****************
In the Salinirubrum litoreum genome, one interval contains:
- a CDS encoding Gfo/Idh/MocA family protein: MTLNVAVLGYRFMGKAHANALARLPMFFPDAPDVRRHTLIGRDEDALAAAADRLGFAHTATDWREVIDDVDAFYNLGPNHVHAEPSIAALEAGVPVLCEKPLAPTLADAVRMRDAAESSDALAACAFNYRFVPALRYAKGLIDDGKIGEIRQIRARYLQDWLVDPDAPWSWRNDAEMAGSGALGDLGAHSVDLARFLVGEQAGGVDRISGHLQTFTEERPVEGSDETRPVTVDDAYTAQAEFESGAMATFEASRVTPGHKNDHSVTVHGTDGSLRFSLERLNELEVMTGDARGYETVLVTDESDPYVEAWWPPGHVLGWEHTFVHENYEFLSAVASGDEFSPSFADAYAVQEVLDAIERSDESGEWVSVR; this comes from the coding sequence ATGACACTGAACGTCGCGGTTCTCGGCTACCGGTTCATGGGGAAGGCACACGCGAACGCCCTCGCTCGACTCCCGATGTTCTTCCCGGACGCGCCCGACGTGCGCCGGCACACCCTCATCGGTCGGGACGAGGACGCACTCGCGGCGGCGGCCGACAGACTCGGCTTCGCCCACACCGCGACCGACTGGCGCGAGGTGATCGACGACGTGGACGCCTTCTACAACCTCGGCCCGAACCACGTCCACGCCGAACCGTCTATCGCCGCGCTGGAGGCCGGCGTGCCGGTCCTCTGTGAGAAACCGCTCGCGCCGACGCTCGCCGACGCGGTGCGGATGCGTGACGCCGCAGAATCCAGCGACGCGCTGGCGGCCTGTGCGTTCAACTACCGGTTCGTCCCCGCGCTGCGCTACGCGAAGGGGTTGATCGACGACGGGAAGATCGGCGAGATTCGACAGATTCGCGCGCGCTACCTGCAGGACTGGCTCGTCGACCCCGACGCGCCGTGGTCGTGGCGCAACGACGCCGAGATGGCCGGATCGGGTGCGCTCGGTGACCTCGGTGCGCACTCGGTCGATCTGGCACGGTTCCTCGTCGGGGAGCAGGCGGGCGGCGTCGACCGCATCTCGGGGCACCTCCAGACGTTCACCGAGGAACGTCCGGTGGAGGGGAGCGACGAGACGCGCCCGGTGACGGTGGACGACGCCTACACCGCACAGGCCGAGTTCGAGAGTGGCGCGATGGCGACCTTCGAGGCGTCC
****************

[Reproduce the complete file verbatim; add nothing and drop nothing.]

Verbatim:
In the Salinirubrum litoreum genome, one interval contains:
- a CDS encoding Gfo/Idh/MocA family protein: MTLNVAVLGYRFMGKAHANALARLPMFFPDAPDVRRHTLIGRDEDALAAAADRLGFAHTATDWREVIDDVDAFYNLGPNHVHAEPSIAALEAGVPVLCEKPLAPTLADAVRMRDAAESSDALAACAFNYRFVPALRYAKGLIDDGKIGEIRQIRARYLQDWLVDPDAPWSWRNDAEMAGSGALGDLGAHSVDLARFLVGEQAGGVDRISGHLQTFTEERPVEGSDETRPVTVDDAYTAQAEFESGAMATFEASRVTPGHKNDHSVTVHGTDGSLRFSLERLNELEVMTGDARGYETVLVTDESDPYVEAWWPPGHVLGWEHTFVHENYEFLSAVASGDEFSPSFADAYAVQEVLDAIERSDESGEWVSVR; this comes from the coding sequence ATGACACTGAACGTCGCGGTTCTCGGCTACCGGTTCATGGGGAAGGCACACGCGAACGCCCTCGCTCGACTCCCGATGTTCTTCCCGGACGCGCCCGACGTGCGCCGGCACACCCTCATCGGTCGGGACGAGGACGCACTCGCGGCGGCGGCCGACAGACTCGGCTTCGCCCACACCGCGACCGACTGGCGCGAGGTGATCGACGACGTGGACGCCTTCTACAACCTCGGCCCGAACCACGTCCACGCCGAACCGTCTATCGCCGCGCTGGAGGCCGGCGTGCCGGTCCTCTGTGAGAAACCGCTCGCGCCGACGCTCGCCGACGCGGTGCGGATGCGTGACGCCGCAGAATCCAGCGACGCGCTGGCGGCCTGTGCGTTCAACTACCGGTTCGTCCCCGCGCTGCGCTACGCGAAGGGGTTGATCGACGACGGGAAGATCGGCGAGATTCGACAGATTCGCGCGCGCTACCTGCAGGACTGGCTCGTCGACCCCGACGCGCCGTGGTCGTGGCGCAACGACGCCGAGATGGCCGGATCGGGTGCGCTCGGTGACCTCGGTGCGCACTCGGTCGATCTGGCACGGTTCCTCGTCGGGGAGCAGGCGGGCGGCGTCGACCGCATCTCGGGGCACCTCCAGACGTTCACCGAGGAACGTCCGGTGGAGGGGAGCGACGAGACGCGCCCGGTGACGGTGGACGACGCCTACACCGCACAGGCCGAGTTCGAGAGTGGCGCGATGGCGACCTTCGAGGCGTCC